The protective value of a defensive display varies with the experience of wild predators
Umbers, K. D. L., White, T. E., De Bona, S., Haff, T., Ryeland, J., Drinkwater, E., & Mappes, J. (2019). The protective value of a defensive display varies with the experience of wild predators. Scientific Reports, 9, 463. doi:10.1038/s41598-018-36995-9
Julkaistu sarjassaScientific Reports
OppiaineEkologia ja evoluutiobiologia
© The Authors 2019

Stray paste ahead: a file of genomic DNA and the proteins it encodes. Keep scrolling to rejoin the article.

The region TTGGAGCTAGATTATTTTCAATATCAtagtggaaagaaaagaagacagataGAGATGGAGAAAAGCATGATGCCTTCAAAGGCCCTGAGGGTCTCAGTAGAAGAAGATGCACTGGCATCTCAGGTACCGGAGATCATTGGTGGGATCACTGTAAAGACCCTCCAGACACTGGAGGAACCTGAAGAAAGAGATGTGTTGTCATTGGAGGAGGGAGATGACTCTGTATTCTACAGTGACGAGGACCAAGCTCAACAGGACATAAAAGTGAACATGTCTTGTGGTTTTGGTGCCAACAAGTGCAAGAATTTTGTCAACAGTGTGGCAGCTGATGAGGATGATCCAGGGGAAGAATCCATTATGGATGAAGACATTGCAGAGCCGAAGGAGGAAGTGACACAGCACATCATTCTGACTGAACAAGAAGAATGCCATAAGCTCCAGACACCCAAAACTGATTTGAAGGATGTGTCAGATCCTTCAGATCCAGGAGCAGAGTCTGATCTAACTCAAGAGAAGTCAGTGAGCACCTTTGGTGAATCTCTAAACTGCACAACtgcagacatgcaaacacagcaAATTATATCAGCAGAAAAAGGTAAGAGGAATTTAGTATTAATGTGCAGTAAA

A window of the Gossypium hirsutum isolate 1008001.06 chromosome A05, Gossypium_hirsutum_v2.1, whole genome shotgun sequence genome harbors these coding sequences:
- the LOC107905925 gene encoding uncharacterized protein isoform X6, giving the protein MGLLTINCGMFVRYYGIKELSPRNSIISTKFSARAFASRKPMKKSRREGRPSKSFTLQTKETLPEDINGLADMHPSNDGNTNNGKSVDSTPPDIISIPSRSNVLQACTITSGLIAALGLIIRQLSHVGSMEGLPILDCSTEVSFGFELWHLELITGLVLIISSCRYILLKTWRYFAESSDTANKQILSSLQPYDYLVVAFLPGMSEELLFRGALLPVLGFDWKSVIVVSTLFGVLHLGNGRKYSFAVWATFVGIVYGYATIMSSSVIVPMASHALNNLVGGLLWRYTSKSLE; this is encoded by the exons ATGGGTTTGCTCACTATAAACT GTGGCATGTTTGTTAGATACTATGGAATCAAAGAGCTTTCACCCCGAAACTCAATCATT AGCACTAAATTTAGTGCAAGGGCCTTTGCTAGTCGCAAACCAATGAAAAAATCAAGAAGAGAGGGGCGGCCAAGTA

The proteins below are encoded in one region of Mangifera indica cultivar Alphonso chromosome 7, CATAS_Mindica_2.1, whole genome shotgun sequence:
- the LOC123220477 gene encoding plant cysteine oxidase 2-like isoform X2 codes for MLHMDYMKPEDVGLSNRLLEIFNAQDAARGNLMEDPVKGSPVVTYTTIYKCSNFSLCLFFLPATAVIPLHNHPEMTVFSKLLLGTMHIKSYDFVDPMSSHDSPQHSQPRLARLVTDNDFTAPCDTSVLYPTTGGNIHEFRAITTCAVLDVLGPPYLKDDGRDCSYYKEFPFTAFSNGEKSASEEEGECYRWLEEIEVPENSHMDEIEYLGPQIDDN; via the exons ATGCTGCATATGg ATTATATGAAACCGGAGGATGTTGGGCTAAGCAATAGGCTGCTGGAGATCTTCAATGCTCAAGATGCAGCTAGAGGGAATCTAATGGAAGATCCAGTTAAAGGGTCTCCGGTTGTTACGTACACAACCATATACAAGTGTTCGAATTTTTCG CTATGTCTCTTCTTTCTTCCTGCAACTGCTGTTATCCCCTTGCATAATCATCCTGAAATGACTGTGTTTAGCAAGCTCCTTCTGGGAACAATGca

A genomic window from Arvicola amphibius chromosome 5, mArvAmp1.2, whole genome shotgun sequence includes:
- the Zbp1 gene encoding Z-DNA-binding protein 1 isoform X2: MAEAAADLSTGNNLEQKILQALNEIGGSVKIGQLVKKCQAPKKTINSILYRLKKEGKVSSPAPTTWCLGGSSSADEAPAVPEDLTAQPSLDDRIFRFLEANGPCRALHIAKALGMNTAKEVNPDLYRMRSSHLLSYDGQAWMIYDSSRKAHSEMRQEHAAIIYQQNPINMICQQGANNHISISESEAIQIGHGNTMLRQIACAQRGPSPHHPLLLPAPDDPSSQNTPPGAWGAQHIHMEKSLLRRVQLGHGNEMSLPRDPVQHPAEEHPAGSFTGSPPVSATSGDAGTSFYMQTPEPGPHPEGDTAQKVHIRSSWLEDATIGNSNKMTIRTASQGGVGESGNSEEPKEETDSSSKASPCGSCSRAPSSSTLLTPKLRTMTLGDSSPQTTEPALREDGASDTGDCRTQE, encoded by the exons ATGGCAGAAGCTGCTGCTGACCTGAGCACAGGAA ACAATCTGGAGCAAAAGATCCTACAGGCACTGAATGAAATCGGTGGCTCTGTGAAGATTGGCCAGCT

Predation has driven the evolution of diverse adaptations for defence among prey, and one striking example is the deimatic display. While such displays can resemble, or indeed co-occur with, aposematic ‘warning’ signals, theory suggests deimatic displays may function independently of predator learning. The survival value of deimatic displays against wild predators has not been tested before. Here we used the mountain katydid Acripeza reticulata to test the efficacy of a putative deimatic display in the wild. Mountain katydids have a complex defence strategy; they are camouflaged at rest, but reveal a striking red-, blue-, and black-banded abdomen when attacked. We presented live katydids to sympatric (experienced) and allopatric (naive) natural predators, the Australian magpie Cracticus tibicen, and observed bird reactions and katydid behaviors and survival during repeated interactions. The efficacy of the katydids’ defence differed with predator experience. Their survival was greatest when faced with naïve predators, which provided clear evidence of the protective value of the display. In contrast, katydid survival was consistently less likely when facing experienced predators. Our results suggest that sympatric predators have learned to attack and consume mountain katydids despite their complex defense, and that their post-attack display can be an effective deterrent, particularly against naïve predators. These results suggest that deimatism does not require predator learning to afford protection, but that a predator can learn to expect the display and subsequently avoid it or ignore it. That sympatric predators learn to ignore the defense is a possible explanation for the mountain katydid’s counter-intuitive behavior of revealing warning colors only after tactile stimuli from predator attack. ...